Human strategic interaction requires reasoning about other people's behavior and mental states, combined with an understanding of their incentives. However, the ontogenic development of strategic reasoning is not well understood: At what age do we show a capacity for sophisticated play in social interactions? Several lines of inquiry suggest an important role for recursive thinking (RT) and theory of mind (ToM), but these capacities leave out the strategic element. We posit a strategic theory of mind (SToM) integrating ToM and RT with reasoning about incentives of all players. We investigated SToM in 3- to 9-y-old children and adults in two games that represent prevalent aspects of social interaction. Children anticipate deceptive and competitive moves from the other player and play both games in a strategically sophisticated manner by 7 y of age. One game has a pure strategy Nash equilibrium: In this game, children achieve equilibrium play by the age of 7 y on the first move. In the other game, with a single mixed-strategy equilibrium, children's behavior moved toward the equilibrium with experience. These two results also correspond to two ways in which children's behavior resembles adult behavior in the same games. In both games, children's behavior becomes more strategically sophisticated with age on the first move. Beyond the age of 7 y, children begin to think about strategic interaction not myopically, but in a farsighted way, possibly with a view to cooperating and capitalizing on mutual gains in long-run relationships.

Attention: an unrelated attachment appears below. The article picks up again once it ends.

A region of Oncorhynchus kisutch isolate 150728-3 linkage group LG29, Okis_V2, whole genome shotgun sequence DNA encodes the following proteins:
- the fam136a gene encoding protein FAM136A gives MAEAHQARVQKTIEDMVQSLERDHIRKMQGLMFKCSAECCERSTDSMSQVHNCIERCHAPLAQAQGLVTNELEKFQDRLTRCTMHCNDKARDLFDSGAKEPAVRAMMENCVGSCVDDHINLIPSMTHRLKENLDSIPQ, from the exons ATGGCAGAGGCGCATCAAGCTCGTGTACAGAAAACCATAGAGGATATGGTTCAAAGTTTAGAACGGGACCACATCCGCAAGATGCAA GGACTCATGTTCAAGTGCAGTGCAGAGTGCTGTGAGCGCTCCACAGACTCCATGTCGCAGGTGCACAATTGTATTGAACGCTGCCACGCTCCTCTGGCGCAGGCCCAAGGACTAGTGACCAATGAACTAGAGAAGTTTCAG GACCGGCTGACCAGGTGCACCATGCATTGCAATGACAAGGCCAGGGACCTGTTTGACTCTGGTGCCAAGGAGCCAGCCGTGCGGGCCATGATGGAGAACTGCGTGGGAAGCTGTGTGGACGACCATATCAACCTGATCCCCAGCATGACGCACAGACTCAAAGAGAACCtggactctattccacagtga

|Original language||English (US)|
|Number of pages||6|
|Journal||Proceedings of the National Academy of Sciences of the United States of America|
|State||Published - Sep 16 2014|
- child development
- game theory
- practical reasoning